Enlisted: 30 May 1861 at Port Allegany, McKean Co., Pennsylvania in Company I, 42nd Pennsylvania Infantry (a.k.a “The Bucktails”); private. Promoted to full corporal. Promoted to full sergeant.

Side Served: Union

History of Unit: See the history of the 42nd Pennsylvania Infantry (also known as the 13th Pennsylvania Reserves), including battles and rosters, here and here.

Discharged: 15 October 1863

Source: Libby Prison, 1865. Photograph number B-119. Matthew B. Brady Collection of Civil War Photographs. National Archives and Records Administration. Publication T252. Viewed at and downloaded from Footnote [http://www.footnote.com/] 16 Apr 2008.


Biography or Information of Interest:
Angelo’s widowed father married my widowed 3rd-great-grandmother, and thus he was raised with my 2nd-great-grandmother as step-siblings. When the Civil War began, Angelo enlisted, followed not long after by his best friend, my 2nd-great-grandfather Charles Robbins, who after the war, would marry Angelo’s step-sister.

During the Battle of Fredericksburg, Angelo was captured by the Confederates and imprisoned in the infamous Libby Prison on Richmond, Virginia. The deplorable conditions combined with shell-shock caused Angelo to lose his mind. When he returned to his community and family in Port Allegany, McKean County and Roulette, Potter County, he was suicidal and had to be watched continuously. Tragically, his attempts eventually were successful when he managed to get a hold of a gun.

His father later applied for his veteran’s pension. The pension application is full of details pertinent to my families, as his father, step-mother, step-sister and several Robbins family members gave their testimonies to his war experiences.

Source: Civil War Pension Index Card of Angelo M. Crapsey. Organization Index to Pension Files of Veterans Who Served Between 1861 and 1900. National Archives and Records Administration. Publication T289. Digital image purchased at Footnote [http://www.footnote.com/].

Angelo’s is one of many, many tragic stories of the Civil War, and a reminder that not all men who die as a result of war die in battle. The complete fascinating story waits to be told in the as-yet-unpublished historical novel by Dennis W. Brandt.

Died: 4 Aug 1864 (age 21), Roulette, Potter Co., Pennsylvania, due to self-inflicted gunshot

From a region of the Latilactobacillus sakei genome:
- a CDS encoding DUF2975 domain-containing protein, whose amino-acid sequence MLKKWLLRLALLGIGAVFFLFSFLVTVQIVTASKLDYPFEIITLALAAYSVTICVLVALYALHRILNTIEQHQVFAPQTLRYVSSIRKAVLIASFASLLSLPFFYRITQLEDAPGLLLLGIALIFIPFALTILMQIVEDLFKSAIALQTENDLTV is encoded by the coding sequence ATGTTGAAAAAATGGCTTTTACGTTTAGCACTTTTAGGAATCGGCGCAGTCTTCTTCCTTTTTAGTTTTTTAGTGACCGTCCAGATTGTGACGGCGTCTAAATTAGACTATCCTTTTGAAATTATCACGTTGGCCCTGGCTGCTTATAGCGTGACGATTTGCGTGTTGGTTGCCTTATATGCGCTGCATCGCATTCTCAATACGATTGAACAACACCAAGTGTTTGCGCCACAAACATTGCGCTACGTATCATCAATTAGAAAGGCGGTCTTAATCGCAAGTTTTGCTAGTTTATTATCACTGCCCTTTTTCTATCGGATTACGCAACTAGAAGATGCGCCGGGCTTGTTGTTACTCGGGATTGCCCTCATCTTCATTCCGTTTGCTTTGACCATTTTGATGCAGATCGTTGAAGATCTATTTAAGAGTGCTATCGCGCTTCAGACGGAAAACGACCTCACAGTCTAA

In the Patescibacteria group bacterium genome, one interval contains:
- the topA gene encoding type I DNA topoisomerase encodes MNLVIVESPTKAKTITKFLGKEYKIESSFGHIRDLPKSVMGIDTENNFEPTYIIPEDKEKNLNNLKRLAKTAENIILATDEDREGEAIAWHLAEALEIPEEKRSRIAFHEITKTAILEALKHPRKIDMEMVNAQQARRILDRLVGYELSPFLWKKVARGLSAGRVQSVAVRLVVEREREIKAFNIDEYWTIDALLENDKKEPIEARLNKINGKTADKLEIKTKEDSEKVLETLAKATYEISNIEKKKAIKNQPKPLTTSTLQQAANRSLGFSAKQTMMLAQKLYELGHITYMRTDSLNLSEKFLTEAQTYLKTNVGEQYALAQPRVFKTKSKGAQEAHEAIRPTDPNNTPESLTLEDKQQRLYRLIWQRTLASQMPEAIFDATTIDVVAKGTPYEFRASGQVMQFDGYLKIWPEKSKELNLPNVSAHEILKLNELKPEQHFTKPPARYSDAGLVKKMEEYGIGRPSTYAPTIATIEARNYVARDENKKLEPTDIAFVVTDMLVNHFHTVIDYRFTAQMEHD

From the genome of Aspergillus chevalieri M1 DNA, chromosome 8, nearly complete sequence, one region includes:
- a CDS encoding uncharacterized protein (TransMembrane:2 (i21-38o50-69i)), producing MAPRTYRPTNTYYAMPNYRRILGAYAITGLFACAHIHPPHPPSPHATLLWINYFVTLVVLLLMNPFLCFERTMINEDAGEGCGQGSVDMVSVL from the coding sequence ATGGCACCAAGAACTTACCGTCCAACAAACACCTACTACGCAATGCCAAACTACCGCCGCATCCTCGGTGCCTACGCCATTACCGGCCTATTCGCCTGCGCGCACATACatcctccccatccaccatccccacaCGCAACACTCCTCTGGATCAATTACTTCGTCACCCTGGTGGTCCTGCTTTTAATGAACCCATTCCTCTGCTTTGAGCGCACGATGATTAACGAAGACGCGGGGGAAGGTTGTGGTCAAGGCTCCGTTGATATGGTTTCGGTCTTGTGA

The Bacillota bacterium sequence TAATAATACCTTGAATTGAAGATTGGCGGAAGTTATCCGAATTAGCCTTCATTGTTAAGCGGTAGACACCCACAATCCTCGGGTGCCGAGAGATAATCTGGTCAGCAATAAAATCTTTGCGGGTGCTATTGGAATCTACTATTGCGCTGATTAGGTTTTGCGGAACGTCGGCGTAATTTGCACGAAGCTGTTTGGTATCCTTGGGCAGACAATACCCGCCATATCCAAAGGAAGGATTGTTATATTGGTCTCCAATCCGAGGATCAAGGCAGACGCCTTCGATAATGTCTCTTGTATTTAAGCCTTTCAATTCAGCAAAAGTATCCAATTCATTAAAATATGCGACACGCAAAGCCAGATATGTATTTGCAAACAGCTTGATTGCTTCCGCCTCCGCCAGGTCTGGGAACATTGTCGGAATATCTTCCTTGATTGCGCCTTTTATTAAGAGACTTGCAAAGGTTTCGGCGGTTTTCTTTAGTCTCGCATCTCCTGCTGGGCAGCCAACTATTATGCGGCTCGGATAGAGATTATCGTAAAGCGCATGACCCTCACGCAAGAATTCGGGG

Buried: Lyman Cemetery, Roulette, Potter Co., Pennsylvania

"Granddad is Back from the West"

In a letter dated 25 and 27 September 1918 to her son, William Bryan ROBBINS, stationed overseas in North Russia near the end of World War One, his mother, Mary May KIMBALL (a.k.a. Lula WEAVER) wrote “granddad is back from the west, but have not seen him.”

In all likelihood, this was Lula’s father-in-law, Charles H. ROBBINS, a Civil War veteran who had lost his wife, Viola Gertrude PECK, that March. It was very likely that Charles had been visiting his brothers, Benson and Lee (sometimes spelled Lea), out West.

One of the first genealogical misconceptions I had–and later straighted out–was that Charles’ brother, Joseph Uzza Benson ROBBINS, who also was a Civil War veteran, lived in Washington, D.C. and was buried in Arlington National Cemetery. The basis behind this was that I had come across the family history which stated “Benson was also a Civil War veteran who lived in Washington and was buried in Arlington.” For the life of me, I can’t remember just how I realized my mistake…possibly when a descendant of Benson’s step-daughter contacted me. Yes, he had lived in Washington and was buried in Arlington. But, to clarify, he had lived in Washington State and was buried in a cemetery in the city of Arlington, Washington! As a Washington resident, I’m so used to people mistaking my residence for D.C….it gets quite annoying. Yet I made the same error!